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Park City
Everything to do inside of Park City proper.

Social Equity Round Table Brings Focus Back to Park City's DACA Recipients

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Park City Municipal
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The Park City Council Round Table last week focused on social equity. The panel consisted of several Latinx community members. It kicked off with Park City Mayor Andy Beerman asking the panel to share their experiences with racism, including Enrique Sanchez, who came to Park City with his parents when he was two years old.

 

Sanchez, a Park City School District graduate, now attends the University of Utah and works for Park City. He is a current Deferred Action for Childhood Arrivals recipient, meaning that he’s an undocumented immigrant who has spent most of his life in America. 

 

Sanchez shared experiences growing up in Park City where he was able to integrate successfully. One example is that he became interested in playing football and now, as an adult, he coaches younger kids playing in the program. He says his experiences with racism are nuanced. 

 

“There was a patron who came to complain that maintenance had brought their kids to work,” he said. “So when she went to go check out the executive locker room, that it was actually a member who was Hispanic, and the fact that they just assumed that they were their maintenance people was really, you know, like hard to hear. Because it's like ‘wow, like this is really the only thing that people see us in. This is the only position that members of, even in our community … sees Hispanics as only being housekeepers and maintenance workers.’ To me, I think that what we see most is indirect forms of racism.” 

 

Nineteen-year-old Haidey Onefre, meanwhile, was born in Park City and says when she was younger, she tried to avoid speaking Spanish and was embarrassed to use the language in public. She also points out that at the time, school fees were charged for many required classes, which caused a lot of stress in her family. She recollected some of the discrimination she felt when she started middle school.

 

“Getting dress-coded in school for being brown; if a white person was to wear what a brown person was wearing, especially during Ecker Hill when we were only 12 years old, and like, we were barely being introduced to other people from different schools and all of a sudden we’re all together, but we’re still being treated completely different.”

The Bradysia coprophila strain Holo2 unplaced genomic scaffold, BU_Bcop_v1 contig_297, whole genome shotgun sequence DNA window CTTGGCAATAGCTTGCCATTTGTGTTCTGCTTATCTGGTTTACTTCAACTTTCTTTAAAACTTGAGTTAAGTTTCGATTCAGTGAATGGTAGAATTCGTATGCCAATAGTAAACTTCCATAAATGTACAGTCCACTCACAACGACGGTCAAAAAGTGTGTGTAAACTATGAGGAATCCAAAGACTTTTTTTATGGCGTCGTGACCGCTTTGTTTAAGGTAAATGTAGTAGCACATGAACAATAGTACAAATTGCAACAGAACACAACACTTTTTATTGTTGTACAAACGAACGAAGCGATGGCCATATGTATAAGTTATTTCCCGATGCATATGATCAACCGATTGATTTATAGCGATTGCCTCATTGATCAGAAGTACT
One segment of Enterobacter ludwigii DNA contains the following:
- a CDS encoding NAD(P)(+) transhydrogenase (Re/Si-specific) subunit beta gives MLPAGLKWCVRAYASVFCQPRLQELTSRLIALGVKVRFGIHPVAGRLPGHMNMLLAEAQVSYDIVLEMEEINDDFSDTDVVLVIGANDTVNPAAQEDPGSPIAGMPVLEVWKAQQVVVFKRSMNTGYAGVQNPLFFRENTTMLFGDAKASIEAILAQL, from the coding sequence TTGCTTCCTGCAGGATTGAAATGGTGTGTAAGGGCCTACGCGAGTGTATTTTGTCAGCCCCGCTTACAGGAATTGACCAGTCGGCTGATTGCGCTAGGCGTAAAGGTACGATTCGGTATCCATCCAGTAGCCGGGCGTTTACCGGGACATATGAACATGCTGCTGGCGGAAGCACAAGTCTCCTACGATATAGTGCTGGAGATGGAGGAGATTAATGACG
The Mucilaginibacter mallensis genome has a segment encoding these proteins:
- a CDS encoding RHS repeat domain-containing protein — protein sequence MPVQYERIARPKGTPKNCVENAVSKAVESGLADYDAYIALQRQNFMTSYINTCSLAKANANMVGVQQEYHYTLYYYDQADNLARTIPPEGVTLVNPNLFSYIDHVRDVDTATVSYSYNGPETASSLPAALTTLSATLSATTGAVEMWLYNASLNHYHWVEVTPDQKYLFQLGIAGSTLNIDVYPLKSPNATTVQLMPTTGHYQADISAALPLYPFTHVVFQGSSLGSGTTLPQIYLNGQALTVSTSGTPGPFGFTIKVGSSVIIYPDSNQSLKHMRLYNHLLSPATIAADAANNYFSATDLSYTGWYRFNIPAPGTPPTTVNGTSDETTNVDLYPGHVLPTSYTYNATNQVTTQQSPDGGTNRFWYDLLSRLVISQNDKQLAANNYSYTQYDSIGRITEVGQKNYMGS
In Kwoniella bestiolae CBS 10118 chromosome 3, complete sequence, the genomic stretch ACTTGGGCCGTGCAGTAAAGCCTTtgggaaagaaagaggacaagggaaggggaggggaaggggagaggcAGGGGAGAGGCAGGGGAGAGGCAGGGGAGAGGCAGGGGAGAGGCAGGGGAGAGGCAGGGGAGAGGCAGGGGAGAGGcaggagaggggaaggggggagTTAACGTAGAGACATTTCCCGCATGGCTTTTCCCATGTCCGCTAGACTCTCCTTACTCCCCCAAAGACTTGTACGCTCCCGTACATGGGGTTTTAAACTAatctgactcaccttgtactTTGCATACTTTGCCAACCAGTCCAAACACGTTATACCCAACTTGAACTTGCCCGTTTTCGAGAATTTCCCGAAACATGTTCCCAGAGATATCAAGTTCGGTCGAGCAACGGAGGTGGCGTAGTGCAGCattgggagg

Sanchez says skin color also disproportionately affects how potential employers perceive Latinx people.

 

“As soon as someone hears that you are Mexican, they automatically assume that you are undocumented,” he said. “So yes, I believe that the color of our skin has a lot to do with it. And for that reason I think that it's important for all of the upcoming adults you know, us young adults, to build up our resumes because it's easier to achieve jobs that way where you can prove yourself on paper before they see you in person to make those generalizations.” 

 

Sanchez points out how difficult it is for Latinx people to participate in community meetings because many must work multiple time-consuming jobs. He says as a student, he learned about civic engagement through Latinos in Action and the Bright Futures programs. Sanchez provided translation for Jaime Mira, who runs the food bank for the Christian Center.

 

“He thinks having more people of color in positions of power, either elected officials or other board members, would really benefit the community and as he says, he believes that it is important that we start at the school level so that we can help these kids and one day them be out leaders,” Mira said through Sanchez.

 

Onefre says many “DREAMers” and people of color like her are willing to do anything to provide for their families.

 

“Something that’s really sat with me since I was young is, like, the adaptability that my community has,” she said. “Some people of color, they will work any job and I feel like that just proves people are here to work. They're not here to do, like, anything else. They want to provide for their family, and they want to work.”

 

Last week’s Park City Council Round Table was a continuation of the community conversation about social equity. The painting of the Black Lives Matter mural on Park City’s Main Street generated a flurry of commentary that Mayor Andy Beerman and the panelists feel should be explored. Beerman says the community can expect more discussion on the issues of social equity.